"Miss Feely," he said, "Mas'r St. Clare promised me my freedom. He told me that he had begun to take it out for me; and now, perhaps, if Miss Feely would be good enough to speak about it to Missis, she would feel like goin' on with it, as it was Mas'r St. Clare's wish."
"I'll speak for you, Tom, and do my best," said Miss Ophelia; "but, if it depends on Mrs. St. Clare, I can't hope much for you; nevertheless, I will try."
She found Marie reclining at length upon a lounge, supporting herself on one elbow by pillows, while Jane, who had been out shopping, was displaying before her certain samples of thin black stuffs.
"That will do," said Marie, selecting one; "only I'm not sure about its being properly mourning."
"There's one thing I wanted to speak with you about," said Miss Ophelia. "Augustine promised Tom his liberty, and began the legal forms necessary to it. I hope you will use your influence to have it perfected."
"Indeed, I shall do no such thing!" said Marie, sharply. "Tom is
one of the most valuable servants on the place,—
it couldn't be afforded, any way. Besides what does he want of liberty? He's a great deal better off as he is."
"But he does desire it, very earnestly, and his master promised it," said Miss Ophelia.
"I dare say he does want it," said Marie. "Keep a negro under the care of a master, and he does well enough, a nd is respectable; but set them free, and they get lazy, and won't work, and take to drinking, and go all down to be mean, worthless fellows. I've seen it tried, hundreds of times."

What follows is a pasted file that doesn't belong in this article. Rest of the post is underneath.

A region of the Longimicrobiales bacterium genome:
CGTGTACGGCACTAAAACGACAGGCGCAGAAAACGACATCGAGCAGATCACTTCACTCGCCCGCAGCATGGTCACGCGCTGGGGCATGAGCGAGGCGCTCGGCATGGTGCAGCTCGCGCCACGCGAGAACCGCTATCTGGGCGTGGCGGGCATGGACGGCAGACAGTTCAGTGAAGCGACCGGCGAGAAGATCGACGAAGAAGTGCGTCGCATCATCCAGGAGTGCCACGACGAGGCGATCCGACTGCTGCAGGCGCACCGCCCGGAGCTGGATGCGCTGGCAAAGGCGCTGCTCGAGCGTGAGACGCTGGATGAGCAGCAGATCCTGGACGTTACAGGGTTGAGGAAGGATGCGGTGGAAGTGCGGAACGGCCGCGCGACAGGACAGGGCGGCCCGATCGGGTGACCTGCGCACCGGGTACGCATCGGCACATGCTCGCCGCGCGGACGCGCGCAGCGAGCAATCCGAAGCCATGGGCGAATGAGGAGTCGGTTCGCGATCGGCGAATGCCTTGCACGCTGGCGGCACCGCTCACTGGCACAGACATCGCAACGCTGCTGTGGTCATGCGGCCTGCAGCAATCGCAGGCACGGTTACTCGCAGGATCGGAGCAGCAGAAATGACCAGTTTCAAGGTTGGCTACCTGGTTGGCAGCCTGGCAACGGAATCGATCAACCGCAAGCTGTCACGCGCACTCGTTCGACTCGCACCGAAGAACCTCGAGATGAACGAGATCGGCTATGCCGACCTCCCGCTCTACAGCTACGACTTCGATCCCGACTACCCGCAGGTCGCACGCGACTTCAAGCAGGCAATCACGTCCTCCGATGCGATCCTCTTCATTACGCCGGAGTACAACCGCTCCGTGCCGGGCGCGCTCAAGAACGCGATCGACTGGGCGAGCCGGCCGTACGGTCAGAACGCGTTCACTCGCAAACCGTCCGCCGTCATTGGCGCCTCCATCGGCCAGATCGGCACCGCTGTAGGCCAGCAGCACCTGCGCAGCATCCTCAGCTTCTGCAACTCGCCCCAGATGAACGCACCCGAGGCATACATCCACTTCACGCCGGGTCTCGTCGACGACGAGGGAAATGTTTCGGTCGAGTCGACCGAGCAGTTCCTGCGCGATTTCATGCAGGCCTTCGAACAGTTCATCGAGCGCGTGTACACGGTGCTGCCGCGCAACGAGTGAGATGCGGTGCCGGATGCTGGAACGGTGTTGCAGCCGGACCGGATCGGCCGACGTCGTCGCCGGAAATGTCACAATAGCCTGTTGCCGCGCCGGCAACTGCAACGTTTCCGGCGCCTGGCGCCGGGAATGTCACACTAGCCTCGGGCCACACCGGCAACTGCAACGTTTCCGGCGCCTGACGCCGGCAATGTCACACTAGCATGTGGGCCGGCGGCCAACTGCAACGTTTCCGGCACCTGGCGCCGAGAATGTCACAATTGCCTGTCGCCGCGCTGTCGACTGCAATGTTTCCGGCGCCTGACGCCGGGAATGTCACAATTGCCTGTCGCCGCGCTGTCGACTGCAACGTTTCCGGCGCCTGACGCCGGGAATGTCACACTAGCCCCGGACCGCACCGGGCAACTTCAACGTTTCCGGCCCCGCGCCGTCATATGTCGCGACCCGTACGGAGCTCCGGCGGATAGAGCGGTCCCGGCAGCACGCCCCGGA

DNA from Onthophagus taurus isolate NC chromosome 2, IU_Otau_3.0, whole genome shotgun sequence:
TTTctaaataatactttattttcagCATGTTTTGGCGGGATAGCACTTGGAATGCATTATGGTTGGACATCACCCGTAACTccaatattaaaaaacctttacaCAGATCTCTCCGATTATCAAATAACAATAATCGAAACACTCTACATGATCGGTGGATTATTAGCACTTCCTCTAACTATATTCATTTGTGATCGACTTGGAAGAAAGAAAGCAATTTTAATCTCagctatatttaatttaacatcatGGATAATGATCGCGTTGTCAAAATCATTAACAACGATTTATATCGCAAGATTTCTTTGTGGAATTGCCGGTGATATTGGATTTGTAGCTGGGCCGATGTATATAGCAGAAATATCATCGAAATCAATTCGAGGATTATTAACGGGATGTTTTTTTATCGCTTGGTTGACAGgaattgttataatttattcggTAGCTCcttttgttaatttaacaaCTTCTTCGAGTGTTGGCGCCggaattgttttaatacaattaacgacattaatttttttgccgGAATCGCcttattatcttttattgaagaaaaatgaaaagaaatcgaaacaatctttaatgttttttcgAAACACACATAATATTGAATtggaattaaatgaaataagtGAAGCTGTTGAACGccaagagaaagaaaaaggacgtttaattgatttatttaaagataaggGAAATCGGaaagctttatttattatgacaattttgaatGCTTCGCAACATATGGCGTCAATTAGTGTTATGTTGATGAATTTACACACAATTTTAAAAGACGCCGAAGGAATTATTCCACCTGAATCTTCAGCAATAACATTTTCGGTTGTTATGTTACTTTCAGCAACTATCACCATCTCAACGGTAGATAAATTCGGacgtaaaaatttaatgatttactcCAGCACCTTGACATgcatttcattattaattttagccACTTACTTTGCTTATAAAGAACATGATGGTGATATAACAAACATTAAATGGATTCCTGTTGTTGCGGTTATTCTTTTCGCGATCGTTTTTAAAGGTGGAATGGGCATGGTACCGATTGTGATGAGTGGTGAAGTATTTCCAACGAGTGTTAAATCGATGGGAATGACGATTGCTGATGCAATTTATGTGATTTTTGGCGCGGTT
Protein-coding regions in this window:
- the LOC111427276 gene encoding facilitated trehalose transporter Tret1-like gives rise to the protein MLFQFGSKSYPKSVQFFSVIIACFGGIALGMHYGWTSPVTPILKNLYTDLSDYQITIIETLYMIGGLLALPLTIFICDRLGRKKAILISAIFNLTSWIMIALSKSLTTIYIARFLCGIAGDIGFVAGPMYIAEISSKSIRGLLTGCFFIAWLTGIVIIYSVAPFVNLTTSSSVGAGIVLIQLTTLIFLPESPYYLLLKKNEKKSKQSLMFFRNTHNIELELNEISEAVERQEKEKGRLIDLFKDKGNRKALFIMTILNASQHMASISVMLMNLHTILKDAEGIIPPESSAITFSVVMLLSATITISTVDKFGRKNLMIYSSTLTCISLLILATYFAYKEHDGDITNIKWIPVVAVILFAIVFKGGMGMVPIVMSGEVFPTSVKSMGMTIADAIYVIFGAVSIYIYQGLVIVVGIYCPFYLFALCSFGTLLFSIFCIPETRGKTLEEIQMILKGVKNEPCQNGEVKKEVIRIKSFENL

"But Tom is so steady, industrious, and pious."
"O, you needn't tell me! I've seen a hundred like him. He'll do very well, as long as he's taken care of,—that's all."
"Well," said Miss Ophelia, energetically, "I know it was one of the last wishes of your husband that Tom should have his liberty; it was one of the promises that he made to dear little Eva on her death-bed, and I should not think you would feel at liberty to disregard it."
Marie had her face covered with her handkerchief at this appeal, and began sobbing and using her smelling-bottle, with great vehemence.
"Everybody goes against me!" she said. "It's so hard, that when I
had only one daughter, she should have been taken!—and when I had a
husband that just exactly suited me,—and I'm so hard to be
suited!—he should be taken! And you seem to have so little feeling
for me, and keep bringing it up to me so carelessly,—when you know
how it overcomes me!" And Marie sobbed, and gasped for breath. and
called Mammy to open the window, and to bring her the camphor-bottle,
and to bathe her
head, and unhook her dress. And, in the general confusion that ensued, Miss Ophelia made her escape to her apartment.
She saw, at once, that it would do no good to say anything more; for Marie had an indefinite capacity for hysteric fits, but she did the next best thing she could for Tom,—she wrote a letter to Mrs. Shelby for him, stating his troubles, and urging them to send to his relief.
The next day, Tom and Adolph, and some half a dozen other servants, were marched down to a slave warehouse, to await the convenience of the trader, who was going to make up a lot for auction.